I received an email from First Bank in January prompting me about their transition from LIBOR to ARR. What is LIBOR? What is ARR? What is SOFR? What is the reason for the transition? How does it affect me?

LIBOR is an acronym for London Interbank Offered Rate. In layman terms, LIBOR is a daily average of the rates banks think they would pay to borrow funds from other banks. The rate was derived as an average rate from up to eighteen (18) global banks on the interest rates they charged on several loan maturities. This rate was widely accepted and one of the most widely used rates across the globe. It was utilized as a benchmark rate to set interest rates charged on adjustable-rate loans, mortgages, and corporate debt. The computation of LIBOR was done in five currencies: UK Pound Sterling, the Euro, the Japanese Yen, the Swiss Franc, and the U.S. Dollar.

The LIBOR is majorly phased out and replaced due to it’s role in the 2008 global financial crisis. It has been involved in several scandals over time. Effective December 31, 2021, Alternative Reference Rates (ARR) are in place to replace the LIBOR. The alternative rates vary across regions, currencies, tenors, and bases. However, the Alternative Reference Rates Committee selected the Secured Overnight Financing Rate (SOFR) to replace LIBOR as the benchmark rate in the US. SOFR is computed based on the rates United States’ financial institutions pay each other for overnight loans. SOFR is the weighted average of the rates charged on repurchase agreements which is secured by collateral.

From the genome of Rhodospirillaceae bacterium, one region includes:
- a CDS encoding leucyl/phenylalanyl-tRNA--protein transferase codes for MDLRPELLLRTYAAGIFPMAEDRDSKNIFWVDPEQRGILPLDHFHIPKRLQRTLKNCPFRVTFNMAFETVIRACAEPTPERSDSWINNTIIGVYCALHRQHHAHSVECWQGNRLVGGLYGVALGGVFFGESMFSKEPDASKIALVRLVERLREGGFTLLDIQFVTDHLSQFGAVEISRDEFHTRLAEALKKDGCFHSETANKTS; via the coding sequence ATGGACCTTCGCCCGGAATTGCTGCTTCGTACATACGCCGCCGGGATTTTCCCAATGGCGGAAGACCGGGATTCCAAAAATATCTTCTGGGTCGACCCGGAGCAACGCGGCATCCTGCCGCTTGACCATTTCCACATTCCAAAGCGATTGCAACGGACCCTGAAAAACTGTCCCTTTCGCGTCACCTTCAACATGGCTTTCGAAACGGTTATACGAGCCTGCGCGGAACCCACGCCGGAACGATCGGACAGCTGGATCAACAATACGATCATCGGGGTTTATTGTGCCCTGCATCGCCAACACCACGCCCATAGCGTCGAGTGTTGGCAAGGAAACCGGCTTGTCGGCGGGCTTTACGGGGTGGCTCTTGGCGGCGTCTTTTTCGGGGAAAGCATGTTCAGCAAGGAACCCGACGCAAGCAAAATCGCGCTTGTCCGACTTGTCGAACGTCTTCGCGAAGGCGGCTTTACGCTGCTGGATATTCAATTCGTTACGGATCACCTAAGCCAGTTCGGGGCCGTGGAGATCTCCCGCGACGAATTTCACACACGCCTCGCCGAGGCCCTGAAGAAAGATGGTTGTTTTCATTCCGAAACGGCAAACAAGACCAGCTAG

Central banks and regulators are yet to be particular about the alternative reference rates to be adopted by financial institutions. However, the transition from LIBOR to the alternative reference rates may have a change on the dynamics of the banks’ operations.

As explained earlier, the SOFR serves as a benchmark rate to set the interest rates on loans given to business and customers. Unlike LIBOR which considers what financial institutions think they will pay on loans, SOFR considers the actual lending rates on transactions between the financial institutions which should make the SOFR more accurate, reliable, and transparent.

As a customer willing to take a loan from the bank, the adopted alternative reference rates will gradually be considered in the interest rates charged by the bank. While the transition does not guarantee higher or lower interest rates, it ensures that you get a fairer rate in respect to the financial market dynamics.

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LIBOR. (2022, January 4). FirstBank Nigeria.

Marquit, M. (2021a, March 19). SOFR Is Coming: What Is The Secured Overnight Financing Rate? Forbes Advisor.

Marquit, M. (2021b, December 21). What Is Libor And Why Is It Being Abandoned? Forbes Advisor.

2 Replies to “LIBOR TO SOFR: A NEW DAWN”

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